P64 Catalytic oxidation of wastewaters under mild conditions


1

Heponiemi, A.1, Rahikka, L.1,2, Lassi, U.1,2, Kuokkanen, T.1 University of Oulu, Department of Chemistry, P.O.Box 3000, FIN-90014 University of Oulu 2 Kokkola University Consortium Chydenius, P.O.Box 569, FIN 67101 Kokkola E-mail: anne.heponiemi@oulu.fi

Abstract The aim of this work is to compare the effectiveness of gaseous (air, oxygen) and liquid (hydrogen peroxide) oxidizing agents in the catalytic oxidation of two different kind of industrial wastewaters. Studied wastewater samples were collected from Finnish food industry and surface plating industry. The major problem in this kind of wastewaters is the high organic concentration of the effluents, and especially in the food industry wastewaters, an unpleasant odour. Supported ruthenium and activated carbon (AC) catalysts have been widely studied and developed in catalytic wet air oxidation (CWAO) but just in few studies they have been applied for real wastewater samples. Activated carbon is also well known for its ability to remove odour from both drinking water and wastewater. In this study, ruthenium catalysts supported on cerium-zirconia mixed oxides and powdered activated carbon are used to study for the removal of organic pollutants from wastewater samples. Especially, in reactions catalysed by AC, the removal of the unpleasant odour was also detected. Catalytic oxidation reactions were carried out in a batch reactor (volume 0.5 L) equipped with a mechanical stirrer. Reaction time was two hours, sample volume 280 mL and the catalyst load 4 g L-1. Reaction temperature varied from 100 C to 150 C and the feeding pressure of gas (air, oxygen) from 3.5 bar to 6 bar. Wet peroxide oxidation (WPO) reactions were carried out at atmospheric pressure and the concentration of the H2O2 varied from 50 to 107 g L-1. Water samples were taken periodically during the oxidation reaction and compositions of the samples were determined as a function of time. Organic concentrations were determined by TOC (Total Organic Carbon) and by COD (Chemical Oxygen Demand). The development of the BOD value (Biological Oxygen Demand) was determined by the manometric respirometric BOD OxiTop method. According to the results hydrogen peroxide seems to be slightly more effective oxidizing agent for these industrial wastewater samples than gaseous oxidants. In non-catalytic WPO (reaction temperature 100 C, H2O2 feed 107 g L-1) the TOC removal after two hours experiment was over 40 % when it was just 10 % in wet air oxidation reaction (temperature 130 C, feeding pressure of air 4.0 bar). Still there is a need to improve efficiencies of the wet oxidation reactions and to abate unpleasant odour although, in reactions catalysed by AC, the odour removal was very effective. Acknowledgements This study was funded by the Maj and Tor Nessling Foundation and Finnish Funding Agency for Technology and Innovation (Tekes) from European Regional Development Fund (EAKR).

P65 In situ DRIFTS investigation of methanol interaction with zirconia-supported noble metal catalysts
1

Sanna Airaksinen1, Andrea Gutierrez1, Reetta Karinen1, Reetta Kaila1,2, Outi Krause1 Aalto University School of Science and Technology, P.O. Box 16100, 00076 Aalto, Finland 2 VTT Technical Research Centre of Finland, P.O. Box 1001, 02044 VTT, Finland E-mail: sanna.airaksinen@tkk.fi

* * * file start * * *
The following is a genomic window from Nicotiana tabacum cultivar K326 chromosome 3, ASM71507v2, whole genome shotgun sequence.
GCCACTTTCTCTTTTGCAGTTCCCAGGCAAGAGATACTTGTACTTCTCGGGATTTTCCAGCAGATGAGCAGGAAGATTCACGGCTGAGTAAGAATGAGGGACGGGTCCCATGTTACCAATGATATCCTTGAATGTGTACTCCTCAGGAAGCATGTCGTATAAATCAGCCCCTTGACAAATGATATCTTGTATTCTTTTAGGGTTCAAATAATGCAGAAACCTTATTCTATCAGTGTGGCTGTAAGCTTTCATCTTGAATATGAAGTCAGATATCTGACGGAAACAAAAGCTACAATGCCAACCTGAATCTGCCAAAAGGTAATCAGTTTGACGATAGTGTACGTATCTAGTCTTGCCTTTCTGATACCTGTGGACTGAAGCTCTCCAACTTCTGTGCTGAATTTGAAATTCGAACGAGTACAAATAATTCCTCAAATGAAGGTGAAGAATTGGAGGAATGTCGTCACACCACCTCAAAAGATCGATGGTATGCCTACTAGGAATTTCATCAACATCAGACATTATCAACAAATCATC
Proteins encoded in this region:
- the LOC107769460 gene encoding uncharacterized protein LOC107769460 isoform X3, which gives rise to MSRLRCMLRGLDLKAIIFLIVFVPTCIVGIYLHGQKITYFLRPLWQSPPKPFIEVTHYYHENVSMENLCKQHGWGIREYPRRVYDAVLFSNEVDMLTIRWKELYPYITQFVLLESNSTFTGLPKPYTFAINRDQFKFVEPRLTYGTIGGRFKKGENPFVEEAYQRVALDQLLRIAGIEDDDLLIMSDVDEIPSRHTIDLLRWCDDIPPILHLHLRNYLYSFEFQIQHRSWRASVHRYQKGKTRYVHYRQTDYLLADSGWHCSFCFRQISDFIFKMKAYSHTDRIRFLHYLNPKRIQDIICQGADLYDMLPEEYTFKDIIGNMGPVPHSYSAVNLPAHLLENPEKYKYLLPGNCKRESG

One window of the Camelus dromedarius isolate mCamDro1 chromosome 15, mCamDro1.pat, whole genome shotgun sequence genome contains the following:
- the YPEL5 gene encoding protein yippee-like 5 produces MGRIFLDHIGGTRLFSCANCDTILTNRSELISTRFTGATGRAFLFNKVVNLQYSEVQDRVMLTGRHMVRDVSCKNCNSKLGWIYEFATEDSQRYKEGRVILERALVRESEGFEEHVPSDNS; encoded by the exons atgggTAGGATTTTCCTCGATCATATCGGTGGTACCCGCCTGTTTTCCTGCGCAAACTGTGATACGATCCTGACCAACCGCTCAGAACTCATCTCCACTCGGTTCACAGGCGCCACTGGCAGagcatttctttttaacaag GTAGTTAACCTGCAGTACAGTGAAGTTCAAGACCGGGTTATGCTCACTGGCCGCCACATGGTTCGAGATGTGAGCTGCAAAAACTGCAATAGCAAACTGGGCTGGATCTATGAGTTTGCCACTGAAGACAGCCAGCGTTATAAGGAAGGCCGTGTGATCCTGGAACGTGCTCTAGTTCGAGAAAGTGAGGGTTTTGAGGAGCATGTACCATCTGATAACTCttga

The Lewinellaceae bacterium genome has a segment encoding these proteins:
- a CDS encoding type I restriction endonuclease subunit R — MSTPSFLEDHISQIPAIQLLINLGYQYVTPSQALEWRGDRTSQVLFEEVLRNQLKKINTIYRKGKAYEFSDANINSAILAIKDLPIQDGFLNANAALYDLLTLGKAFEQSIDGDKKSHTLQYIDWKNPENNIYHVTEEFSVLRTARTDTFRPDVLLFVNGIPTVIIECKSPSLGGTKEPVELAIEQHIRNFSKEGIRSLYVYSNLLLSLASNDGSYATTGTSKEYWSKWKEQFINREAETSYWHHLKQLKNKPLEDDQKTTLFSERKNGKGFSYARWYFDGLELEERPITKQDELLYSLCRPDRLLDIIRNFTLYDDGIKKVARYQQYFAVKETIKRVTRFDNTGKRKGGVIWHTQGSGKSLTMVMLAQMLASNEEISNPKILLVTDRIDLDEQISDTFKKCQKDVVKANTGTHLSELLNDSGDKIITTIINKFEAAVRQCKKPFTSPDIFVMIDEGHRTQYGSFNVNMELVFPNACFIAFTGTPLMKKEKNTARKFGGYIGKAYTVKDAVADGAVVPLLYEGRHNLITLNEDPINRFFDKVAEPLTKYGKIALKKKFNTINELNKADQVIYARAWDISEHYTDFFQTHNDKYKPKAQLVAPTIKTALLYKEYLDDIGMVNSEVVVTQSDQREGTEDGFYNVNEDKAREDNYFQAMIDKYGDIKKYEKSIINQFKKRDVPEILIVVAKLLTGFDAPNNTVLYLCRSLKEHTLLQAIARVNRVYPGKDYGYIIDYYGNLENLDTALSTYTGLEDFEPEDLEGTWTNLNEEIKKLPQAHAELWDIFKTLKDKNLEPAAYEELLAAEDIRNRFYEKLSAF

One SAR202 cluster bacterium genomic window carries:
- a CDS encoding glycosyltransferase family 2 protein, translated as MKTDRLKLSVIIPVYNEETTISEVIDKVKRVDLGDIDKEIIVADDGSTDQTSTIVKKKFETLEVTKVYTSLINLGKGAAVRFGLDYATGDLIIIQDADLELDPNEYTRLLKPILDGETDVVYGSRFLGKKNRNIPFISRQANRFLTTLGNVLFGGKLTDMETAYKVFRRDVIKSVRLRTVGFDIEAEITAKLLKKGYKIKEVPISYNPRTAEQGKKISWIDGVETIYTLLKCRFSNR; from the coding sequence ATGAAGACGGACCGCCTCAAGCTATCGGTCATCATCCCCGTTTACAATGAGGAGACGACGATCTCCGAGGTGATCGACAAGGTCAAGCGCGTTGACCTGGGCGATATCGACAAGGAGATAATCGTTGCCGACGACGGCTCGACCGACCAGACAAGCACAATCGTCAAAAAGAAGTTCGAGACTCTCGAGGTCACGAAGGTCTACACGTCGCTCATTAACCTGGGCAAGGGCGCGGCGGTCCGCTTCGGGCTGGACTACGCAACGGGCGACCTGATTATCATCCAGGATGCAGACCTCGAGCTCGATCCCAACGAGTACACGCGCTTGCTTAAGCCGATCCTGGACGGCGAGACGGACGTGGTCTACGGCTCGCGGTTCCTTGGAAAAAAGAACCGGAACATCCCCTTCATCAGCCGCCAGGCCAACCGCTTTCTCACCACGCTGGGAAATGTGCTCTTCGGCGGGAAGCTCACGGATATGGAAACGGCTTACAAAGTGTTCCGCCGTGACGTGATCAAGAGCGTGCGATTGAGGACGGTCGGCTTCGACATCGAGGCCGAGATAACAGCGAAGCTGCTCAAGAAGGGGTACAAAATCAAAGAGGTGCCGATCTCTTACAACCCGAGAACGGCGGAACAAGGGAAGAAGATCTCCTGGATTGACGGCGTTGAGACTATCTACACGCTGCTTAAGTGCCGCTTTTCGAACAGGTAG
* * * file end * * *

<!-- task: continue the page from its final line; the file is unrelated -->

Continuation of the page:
Abstract Methanol is a potential candidate to be used as a hydrogen carrier in the future for fuel cell applications. Hydrogen can be formed from methanol e.g. by steam reforming, partial oxidation, or autothermal reforming. Zirconia-supported mono- and bimetallic noble metal catalysts have been found active in the autothermal reforming of higher hydrocarbons [1] and ethanol [2]. In this study we characterized by in situ DRIFT spectroscopy the surface species formed from methanol on these catalysts in view of their use in steam reforming of methanol. Mono- and bimetallic catalysts based on Pt, Rh, and Pd (0.5 wt-% total metal loading) were prepared by dry impregnation and dry co-impregnation of metal precursors on zirconia support. The samples were reduced in situ with hydrogen in the DRIFTS cell, and the interaction of methanol was studied as a function of temperature from 100 to 500 C. The gaseous products were analyzed on-line by mass spectrometry (MS). In addition, methanol steam reforming experiments were done in a conventional fixed bed reactor. Methanol adsorbed dissociatively forming methoxy groups (OCH3) both on pure zirconia and on the zirconia-supported catalysts at 100 C. Hydroxyl groups were consumed suggesting that methanol reacted with the surface hydroxyls. Adsorbed CO was seen on the metal/zirconia samples. With increasing temperature formate species (HCOO) appeared, and gaseous H2, CO and CO2 were detected by MS. Both the formates and the gaseous products appeared at a lower temperature for the metal catalysts than for pure zirconia. Carboxylate/ carbonate groups were observed at temperatures above 400 C. The results suggest that the decomposition of methanol proceeded through methoxy species, which reacted to formates (possibly via intermediate dioxomethylene species [3]) and decomposed further to gaseous products. Metal species on the catalyst surface facilitated this decomposition. The results will be discussed in relation to further DRIFTS studies and to the activities of the catalysts in methanol steam reforming. Funding by the Academy of Finland is gratefully acknowledged. References [1] R. Kaila, A. Gutierrez, R. Slioor, M. Kemell, M. Leskel, O. Krause, Appl. Catal. B 84, 223 (2008). [2] A. Gutierrez et al., manuscript in preparation. [3] G. Busca, T. Montanari, C. Resini, G. Ramis, U. Constantino, Catal. Today 143, 2 (2009)

P66 Catalytic conversion of mono- and di-saccharides into ethyl levulinate with Brnsted acid ionic liquids